Altered it will be. It is in process of alteration now. The public must, however, be on its guard not against optimism—there is every ground for it—but against the pessimism enshrined in the dangerous and delusive doctrines of the defensive.

Unconsciously some of our leaders foster these delusions. This is partly because they underestimate the fibre of our people and picture them shivering in their shoes at the thought of a raid on this country whether by sea or air. The British peoples, on the contrary, have courage in plenty and fully realize that the efficient prosecution of the offensive at sea may make it necessary for them to suffer increased risks at home.

A SERIOUS ERROR THERE is, however, another current political error which is much

more serious. The political trade-union is a very powerful one. The presence of so many exiled politicians in London naturally affects their British confreres and they listen with eager sympathy to the ofttold tales, heard from every emigre since the dawn of history, of impending national uprisings against existing European regimes.

Let us be blunt here. If there is one lesson which history teaches us, it is that while no revolutionary government ever lasts (and the present governments of Europe are nearly all in their character revolutionary) its place is never taken by the regime it displaced. The Europe of the future will be neither the Europe Hitler has built nor the Europe which he destroyed.

Monarchies are more enduring, because they are more adaptable, than political regimes.

We may hope and expect the restoration of the Dutch and Norwegian monarchies, but the exiled and fugitive politicians from half a dozen countries who are so busy today instructing the British and American peoples are extremely unlikely to return to power in their native lands in any circumstances. The new Europe will have no more need of the men of 1930 who led Europe blindly to catastrophe than of the Quislings of 1940.

Europe will rise in time against Germany as it rose against Napoleon, but the risings when they come will be spontaneous; they will not be organised by the emigres and if they are they will fail. In any case the time is not yet. The desperate risks of conspiracy— attractive enough when conducted from the Ritz or from Claridge'swill prove a deterrent until the strategical situation is itself revolutionized. until we have cleared the seas and until Hitler is thrown back on a puzzled and sterile defensive.

Until that time, the less we say and do about continental politics the better. It is no good pretending that there is an easy way out. 'I he appeal has been made to force, and force will decide,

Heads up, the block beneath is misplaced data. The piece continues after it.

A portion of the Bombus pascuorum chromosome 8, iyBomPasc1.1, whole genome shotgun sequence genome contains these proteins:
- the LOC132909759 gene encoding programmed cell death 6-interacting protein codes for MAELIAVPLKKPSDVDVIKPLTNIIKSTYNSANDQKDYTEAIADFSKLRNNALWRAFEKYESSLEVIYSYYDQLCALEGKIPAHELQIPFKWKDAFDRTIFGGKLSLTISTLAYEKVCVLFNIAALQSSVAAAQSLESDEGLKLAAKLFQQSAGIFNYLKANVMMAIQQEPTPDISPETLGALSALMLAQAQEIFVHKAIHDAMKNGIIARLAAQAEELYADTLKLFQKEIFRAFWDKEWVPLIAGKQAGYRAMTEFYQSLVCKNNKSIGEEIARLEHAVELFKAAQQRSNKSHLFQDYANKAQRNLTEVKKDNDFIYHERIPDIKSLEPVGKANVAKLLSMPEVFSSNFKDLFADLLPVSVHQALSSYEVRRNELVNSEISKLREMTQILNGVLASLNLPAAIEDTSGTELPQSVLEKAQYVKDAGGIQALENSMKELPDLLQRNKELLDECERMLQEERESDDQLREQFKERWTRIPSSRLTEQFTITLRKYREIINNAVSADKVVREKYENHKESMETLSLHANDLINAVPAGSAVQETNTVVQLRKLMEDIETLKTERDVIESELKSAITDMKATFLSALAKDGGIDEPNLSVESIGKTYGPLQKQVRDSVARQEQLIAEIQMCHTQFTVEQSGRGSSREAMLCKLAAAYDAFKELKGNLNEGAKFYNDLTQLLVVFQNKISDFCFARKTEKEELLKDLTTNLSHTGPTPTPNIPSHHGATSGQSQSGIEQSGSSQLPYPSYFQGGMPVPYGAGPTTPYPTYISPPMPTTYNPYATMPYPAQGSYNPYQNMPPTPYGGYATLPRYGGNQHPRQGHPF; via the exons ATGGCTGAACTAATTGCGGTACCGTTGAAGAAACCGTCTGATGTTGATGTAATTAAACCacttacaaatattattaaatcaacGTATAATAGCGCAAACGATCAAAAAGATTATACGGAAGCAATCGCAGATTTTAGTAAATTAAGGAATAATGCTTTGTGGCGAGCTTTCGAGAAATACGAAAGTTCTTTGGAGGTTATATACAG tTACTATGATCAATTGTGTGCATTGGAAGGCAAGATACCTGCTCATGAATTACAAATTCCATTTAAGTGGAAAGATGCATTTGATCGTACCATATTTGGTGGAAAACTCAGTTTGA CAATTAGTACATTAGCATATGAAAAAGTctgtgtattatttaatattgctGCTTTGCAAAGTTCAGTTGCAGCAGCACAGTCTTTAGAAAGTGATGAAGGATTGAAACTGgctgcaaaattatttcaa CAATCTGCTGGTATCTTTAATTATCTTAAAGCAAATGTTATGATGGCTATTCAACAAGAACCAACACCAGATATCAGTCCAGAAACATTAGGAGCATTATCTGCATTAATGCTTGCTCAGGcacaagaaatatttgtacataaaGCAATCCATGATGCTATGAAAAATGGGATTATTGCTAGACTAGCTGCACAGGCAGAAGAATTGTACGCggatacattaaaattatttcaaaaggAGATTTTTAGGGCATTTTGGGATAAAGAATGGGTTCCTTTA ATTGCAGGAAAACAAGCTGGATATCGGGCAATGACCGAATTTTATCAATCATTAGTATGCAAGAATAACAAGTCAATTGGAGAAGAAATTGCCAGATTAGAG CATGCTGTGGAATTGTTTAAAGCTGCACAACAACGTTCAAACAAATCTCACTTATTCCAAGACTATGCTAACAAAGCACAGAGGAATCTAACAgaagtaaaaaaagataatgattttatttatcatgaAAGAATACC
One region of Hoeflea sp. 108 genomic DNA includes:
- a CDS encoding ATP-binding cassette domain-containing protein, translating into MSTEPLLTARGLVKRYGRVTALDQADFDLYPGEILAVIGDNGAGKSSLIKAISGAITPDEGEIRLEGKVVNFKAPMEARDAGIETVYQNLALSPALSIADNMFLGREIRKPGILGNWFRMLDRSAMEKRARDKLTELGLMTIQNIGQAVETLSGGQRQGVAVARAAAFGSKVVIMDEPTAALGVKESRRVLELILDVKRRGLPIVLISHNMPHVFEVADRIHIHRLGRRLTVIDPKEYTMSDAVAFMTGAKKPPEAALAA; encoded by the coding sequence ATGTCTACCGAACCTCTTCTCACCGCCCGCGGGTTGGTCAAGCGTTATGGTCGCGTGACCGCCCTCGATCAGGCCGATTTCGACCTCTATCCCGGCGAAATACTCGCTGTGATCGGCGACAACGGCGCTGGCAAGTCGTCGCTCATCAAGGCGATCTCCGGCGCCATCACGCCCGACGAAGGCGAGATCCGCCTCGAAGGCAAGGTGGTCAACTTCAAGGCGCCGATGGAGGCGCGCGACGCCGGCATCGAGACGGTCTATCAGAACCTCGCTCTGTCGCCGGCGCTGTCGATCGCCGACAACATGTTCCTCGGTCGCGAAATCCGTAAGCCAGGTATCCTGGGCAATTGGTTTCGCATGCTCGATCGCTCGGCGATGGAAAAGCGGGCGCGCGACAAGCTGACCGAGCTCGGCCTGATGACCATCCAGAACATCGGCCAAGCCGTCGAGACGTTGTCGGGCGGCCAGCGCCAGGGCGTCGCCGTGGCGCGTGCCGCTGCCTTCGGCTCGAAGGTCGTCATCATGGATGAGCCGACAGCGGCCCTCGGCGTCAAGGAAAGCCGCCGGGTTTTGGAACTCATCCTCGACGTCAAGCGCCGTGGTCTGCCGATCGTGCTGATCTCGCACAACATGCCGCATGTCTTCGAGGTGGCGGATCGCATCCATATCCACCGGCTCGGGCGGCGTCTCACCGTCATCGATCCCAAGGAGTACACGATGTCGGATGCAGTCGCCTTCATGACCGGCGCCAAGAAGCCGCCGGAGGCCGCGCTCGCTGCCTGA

ATHIRD line of argument very weakening to that united determina tion to carry the fight to the enemy which is the pre-requisite of victory, is particularly popular with certain politicians of the Left. These men protest their patriotism loudly, and certainly it would be unreasonable to doubt their detestation of Hitler's policy. Nevertheless, it is disquieting to read that we are fighting for the world revolution and the ideas of 1789, and it will certainly not enhance our prestige in the remaining neutral countries. Least of all will this kind of rubbish impress 'Moscow. Indeed, if Moscow believed that these people had any following, the consequences of their propaganda would be fatal, for Moscow would at once conclude that we were divided about our war aims. We are not in the least divided.

There is no one in the Army or the Navy or the Air Force who is fighting for the world-revolution; the whole of our people are fighting against the attempt to turn Europe into a police-state controlled by political gangsters. To substitute one set of gangsters for another is the last thing any Englishman wants to do or intends to allow. We are delighted to have the support of our handful of " world revolutionaries " in our national war against Germany, but they will support us best by joining the armed forces and keeping their mouths shut, and their ink-bottles firmly closed. And those who are above military age can surely find some useful form of national service. Everything outside the Ministry of Information should be, and no doubt is, open to them.

We must again and again remind ourselves that we are engaged on a naval, not on a political war. We are talking far too much politics and attaching far too much importance to the political utterances of people here and abroad. The past political record of Our War Cabinet (the Prime Minister always excepted) can be very easily attacked. So can the records of those Left-Wing extremists who are now putting themselves forward as super-patriots.

Why waste time elucidating the obvious? Any reconstruction of the Government which will give us sooner what we need to impose our will upon the enemy—a vastly increased fleet and a definite air supremacy—is desirable. Those who try to mix up politics with the still necessary strengthening of the executive direction of our war effort are not helping but hindering our effort very badly.

And an even more dangerous form of Fifth Column activity is the attempt to take advantage of the war to force upon the British people policies against which they have repeatedly pronounced at the polls and which have nothing to do with the prosecution of the war. Why, for instance, do we want to take powers to open the gaols, of all places, in this particular national emergency? To enable the executive to set aside the decision of the Courts is a strange contribution to the fight for liberty.